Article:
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Characterising and mapping potential and experienced tranquillity: From a state of mind to a cultural ecosystem service


Purves, Ross S; Wartmann, Flurina M (2023). Characterising and mapping potential and experienced tranquillity: From a state of mind to a cultural ecosystem service. Geography Compass, 17(11):12726.

Abstract

Tranquil places that induce a sense of calm and peacefulness are important for those seeking respite from their stressful everyday lives. Although tranquillity is a word commonly used in everyday English, we show that its definition is complex, most often encompassing sight and hearing, with strong cultural and historical influences. To shed light on the concept of tranquillity and related research in geography and other disciplines, we (i) trace how tranquillity has been conceptualised and characterised (ii) outline how the potential for tranquillity has been modelled in Geographic Information Systems (GIS) and (iii) highlight methods capable of extracting individual experiences of tranquillity from interviews, public participation GIS and text analysis. We conclude by charting a research agenda for tranquillity that makes a case for theory development across disciplines including human geography, GIS, and environmental psychology, with interdisciplinary methodologies that should be implemented and developed to better reflect the importance of the combination of physical environment and lived human experience in shaping experienced tranquillity. Based on its importance for people's well‐being, we argue for the recognition of tranquillity as a cultural ecosystem service in its own right. Finally, we call for a more holistic inclusion of tranquillity in policy‐making and planning, where a focus on tranquillity and associated positive landscape and soundscape elements could help extend the focus beyond simply protection from noise, towards creating liveable and healthy environments for the future.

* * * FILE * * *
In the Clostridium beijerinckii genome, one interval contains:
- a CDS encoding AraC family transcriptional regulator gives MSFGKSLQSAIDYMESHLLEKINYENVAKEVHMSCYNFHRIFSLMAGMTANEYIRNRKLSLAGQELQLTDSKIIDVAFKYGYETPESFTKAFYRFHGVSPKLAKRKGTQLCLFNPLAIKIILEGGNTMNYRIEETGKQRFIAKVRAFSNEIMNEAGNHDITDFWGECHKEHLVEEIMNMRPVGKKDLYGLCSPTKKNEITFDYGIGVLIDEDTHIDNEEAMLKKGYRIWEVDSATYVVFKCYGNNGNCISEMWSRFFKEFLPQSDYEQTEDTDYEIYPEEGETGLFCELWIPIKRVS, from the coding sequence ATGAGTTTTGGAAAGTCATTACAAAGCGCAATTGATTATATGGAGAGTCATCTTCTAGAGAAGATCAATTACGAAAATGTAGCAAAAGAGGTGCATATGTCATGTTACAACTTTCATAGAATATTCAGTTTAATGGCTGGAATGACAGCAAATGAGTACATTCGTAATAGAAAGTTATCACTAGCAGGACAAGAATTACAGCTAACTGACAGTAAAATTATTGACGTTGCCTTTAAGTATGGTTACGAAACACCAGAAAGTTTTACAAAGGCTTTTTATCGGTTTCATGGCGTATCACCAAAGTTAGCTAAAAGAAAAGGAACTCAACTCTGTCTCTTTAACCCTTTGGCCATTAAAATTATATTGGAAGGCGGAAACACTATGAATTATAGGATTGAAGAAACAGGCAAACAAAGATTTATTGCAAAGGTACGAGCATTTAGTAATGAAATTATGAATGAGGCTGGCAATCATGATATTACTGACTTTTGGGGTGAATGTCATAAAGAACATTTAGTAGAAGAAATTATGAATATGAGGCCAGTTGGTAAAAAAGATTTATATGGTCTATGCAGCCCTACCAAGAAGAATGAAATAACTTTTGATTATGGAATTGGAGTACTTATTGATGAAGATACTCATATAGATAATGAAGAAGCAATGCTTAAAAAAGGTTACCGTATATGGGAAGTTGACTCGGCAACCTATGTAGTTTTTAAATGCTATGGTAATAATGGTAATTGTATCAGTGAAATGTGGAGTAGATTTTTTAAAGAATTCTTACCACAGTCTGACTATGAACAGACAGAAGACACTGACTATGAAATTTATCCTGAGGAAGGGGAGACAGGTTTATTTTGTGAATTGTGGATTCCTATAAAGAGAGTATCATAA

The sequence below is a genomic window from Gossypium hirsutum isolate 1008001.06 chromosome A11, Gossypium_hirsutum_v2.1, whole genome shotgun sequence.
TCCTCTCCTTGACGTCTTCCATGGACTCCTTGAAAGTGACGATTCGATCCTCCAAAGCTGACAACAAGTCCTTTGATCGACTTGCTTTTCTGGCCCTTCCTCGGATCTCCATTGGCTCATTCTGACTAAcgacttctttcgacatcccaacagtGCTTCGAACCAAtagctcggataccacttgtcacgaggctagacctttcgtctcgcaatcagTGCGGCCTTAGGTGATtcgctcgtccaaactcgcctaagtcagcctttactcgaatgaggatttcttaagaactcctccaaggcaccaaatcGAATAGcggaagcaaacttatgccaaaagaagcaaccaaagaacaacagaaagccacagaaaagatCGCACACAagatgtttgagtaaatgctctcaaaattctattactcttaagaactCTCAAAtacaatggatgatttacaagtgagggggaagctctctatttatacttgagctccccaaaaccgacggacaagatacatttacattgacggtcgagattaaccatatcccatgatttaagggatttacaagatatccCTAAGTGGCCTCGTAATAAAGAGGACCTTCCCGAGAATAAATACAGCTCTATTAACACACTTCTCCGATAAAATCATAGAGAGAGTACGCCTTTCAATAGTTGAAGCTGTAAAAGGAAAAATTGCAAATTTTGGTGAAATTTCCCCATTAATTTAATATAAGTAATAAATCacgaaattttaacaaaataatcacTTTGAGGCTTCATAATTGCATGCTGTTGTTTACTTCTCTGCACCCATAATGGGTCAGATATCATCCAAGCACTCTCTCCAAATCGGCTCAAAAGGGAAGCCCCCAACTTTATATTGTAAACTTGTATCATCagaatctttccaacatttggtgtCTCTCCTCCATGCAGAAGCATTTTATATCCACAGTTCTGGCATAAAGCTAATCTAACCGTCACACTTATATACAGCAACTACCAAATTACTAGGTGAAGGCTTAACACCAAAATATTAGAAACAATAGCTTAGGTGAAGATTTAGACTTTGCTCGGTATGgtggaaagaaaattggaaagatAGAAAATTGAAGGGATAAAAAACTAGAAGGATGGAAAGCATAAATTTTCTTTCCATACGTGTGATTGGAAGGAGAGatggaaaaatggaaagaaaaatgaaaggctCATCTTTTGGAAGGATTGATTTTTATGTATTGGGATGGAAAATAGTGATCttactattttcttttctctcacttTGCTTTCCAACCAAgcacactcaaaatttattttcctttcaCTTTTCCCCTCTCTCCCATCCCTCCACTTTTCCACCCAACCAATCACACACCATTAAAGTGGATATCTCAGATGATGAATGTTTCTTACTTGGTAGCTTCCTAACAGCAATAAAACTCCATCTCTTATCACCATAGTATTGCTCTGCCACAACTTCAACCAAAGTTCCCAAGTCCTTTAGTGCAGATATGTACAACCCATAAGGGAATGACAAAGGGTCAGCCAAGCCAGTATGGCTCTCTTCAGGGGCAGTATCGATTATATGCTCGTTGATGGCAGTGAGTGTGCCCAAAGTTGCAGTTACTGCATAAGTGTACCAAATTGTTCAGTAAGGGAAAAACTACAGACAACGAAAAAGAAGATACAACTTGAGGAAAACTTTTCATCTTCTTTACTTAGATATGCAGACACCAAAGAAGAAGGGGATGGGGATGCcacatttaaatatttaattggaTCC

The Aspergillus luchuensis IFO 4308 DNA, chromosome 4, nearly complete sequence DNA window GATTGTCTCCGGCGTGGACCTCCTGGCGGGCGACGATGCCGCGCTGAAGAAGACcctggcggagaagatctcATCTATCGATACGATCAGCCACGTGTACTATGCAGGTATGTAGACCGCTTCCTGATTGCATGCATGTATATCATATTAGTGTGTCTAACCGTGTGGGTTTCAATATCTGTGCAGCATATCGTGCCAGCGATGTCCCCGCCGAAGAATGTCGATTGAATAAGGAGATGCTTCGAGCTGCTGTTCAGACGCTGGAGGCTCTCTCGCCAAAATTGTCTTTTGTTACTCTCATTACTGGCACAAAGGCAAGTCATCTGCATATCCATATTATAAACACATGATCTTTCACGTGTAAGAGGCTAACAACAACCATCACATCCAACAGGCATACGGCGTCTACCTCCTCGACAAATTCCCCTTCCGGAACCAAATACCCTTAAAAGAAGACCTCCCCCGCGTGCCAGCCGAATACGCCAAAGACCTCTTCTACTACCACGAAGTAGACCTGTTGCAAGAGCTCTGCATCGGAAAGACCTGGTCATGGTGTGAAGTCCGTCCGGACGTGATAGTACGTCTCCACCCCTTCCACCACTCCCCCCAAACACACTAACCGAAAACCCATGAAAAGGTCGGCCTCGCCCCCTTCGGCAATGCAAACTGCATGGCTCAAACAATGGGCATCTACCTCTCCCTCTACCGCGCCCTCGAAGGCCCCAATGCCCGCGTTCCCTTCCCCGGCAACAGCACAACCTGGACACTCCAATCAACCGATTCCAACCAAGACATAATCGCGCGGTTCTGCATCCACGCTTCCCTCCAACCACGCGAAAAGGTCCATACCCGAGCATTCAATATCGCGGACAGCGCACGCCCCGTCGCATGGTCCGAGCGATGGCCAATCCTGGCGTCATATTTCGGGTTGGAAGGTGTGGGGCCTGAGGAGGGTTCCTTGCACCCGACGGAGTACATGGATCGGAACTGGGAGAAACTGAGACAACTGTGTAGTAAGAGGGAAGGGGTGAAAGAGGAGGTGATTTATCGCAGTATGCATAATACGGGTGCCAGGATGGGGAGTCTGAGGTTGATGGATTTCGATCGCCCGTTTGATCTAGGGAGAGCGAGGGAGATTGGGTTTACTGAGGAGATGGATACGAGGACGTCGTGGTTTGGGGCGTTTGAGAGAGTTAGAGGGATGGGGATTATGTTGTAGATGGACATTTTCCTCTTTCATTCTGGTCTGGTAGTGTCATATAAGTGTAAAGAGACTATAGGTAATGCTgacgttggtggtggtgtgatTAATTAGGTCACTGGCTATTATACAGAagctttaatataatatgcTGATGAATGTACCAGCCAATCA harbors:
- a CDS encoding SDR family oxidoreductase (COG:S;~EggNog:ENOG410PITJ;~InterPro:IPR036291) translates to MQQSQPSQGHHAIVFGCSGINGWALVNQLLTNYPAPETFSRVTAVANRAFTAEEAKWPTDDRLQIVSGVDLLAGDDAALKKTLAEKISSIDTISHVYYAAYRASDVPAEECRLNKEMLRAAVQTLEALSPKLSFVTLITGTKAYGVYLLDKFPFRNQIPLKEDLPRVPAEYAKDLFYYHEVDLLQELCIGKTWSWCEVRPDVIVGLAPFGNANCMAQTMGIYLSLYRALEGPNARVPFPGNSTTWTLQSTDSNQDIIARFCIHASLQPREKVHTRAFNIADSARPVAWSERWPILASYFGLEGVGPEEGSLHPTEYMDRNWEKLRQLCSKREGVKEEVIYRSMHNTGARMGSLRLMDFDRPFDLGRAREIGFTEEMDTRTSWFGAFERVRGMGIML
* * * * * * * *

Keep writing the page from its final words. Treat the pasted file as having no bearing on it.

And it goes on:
Abstract

Tranquil places that induce a sense of calm and peacefulness are important for those seeking respite from their stressful everyday lives. Although tranquillity is a word commonly used in everyday English, we show that its definition is complex, most often encompassing sight and hearing, with strong cultural and historical influences. To shed light on the concept of tranquillity and related research in geography and other disciplines, we (i) trace how tranquillity has been conceptualised and characterised (ii) outline how the potential for tranquillity has been modelled in Geographic Information Systems (GIS) and (iii) highlight methods capable of extracting individual experiences of tranquillity from interviews, public participation GIS and text analysis. We conclude by charting a research agenda for tranquillity that makes a case for theory development across disciplines including human geography, GIS, and environmental psychology, with interdisciplinary methodologies that should be implemented and developed to better reflect the importance of the combination of physical environment and lived human experience in shaping experienced tranquillity. Based on its importance for people's well‐being, we argue for the recognition of tranquillity as a cultural ecosystem service in its own right. Finally, we call for a more holistic inclusion of tranquillity in policy‐making and planning, where a focus on tranquillity and associated positive landscape and soundscape elements could help extend the focus beyond simply protection from noise, towards creating liveable and healthy environments for the future.

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Additional indexing

Item Type:Journal Article, refereed, original work
Communities & Collections:07 Faculty of Science > Institute of Geography
Dewey Decimal Classification:910 Geography & travel
Scopus Subject Areas:Physical Sciences > Water Science and Technology
Social Sciences & Humanities > General Social Sciences
Physical Sciences > Earth-Surface Processes
Physical Sciences > Computers in Earth Sciences
Physical Sciences > Atmospheric Science
Uncontrolled Keywords:Atmospheric Science, Computers in Earth Sciences, Earth-Surface Processes, General Social Sciences, Water Science and Technology
Language:English
Date:1 November 2023
Deposited On:07 Feb 2024 14:05
Last Modified:30 Jun 2024 01:39
Publisher:Wiley-Blackwell Publishing, Inc.
ISSN:1749-8198
OA Status:Hybrid
Publisher DOI:https://doi.org/10.1111/gec3.12726
  • Content: Published Version
  • Language: English
  • Licence: Creative Commons: Attribution 4.0 International (CC BY 4.0)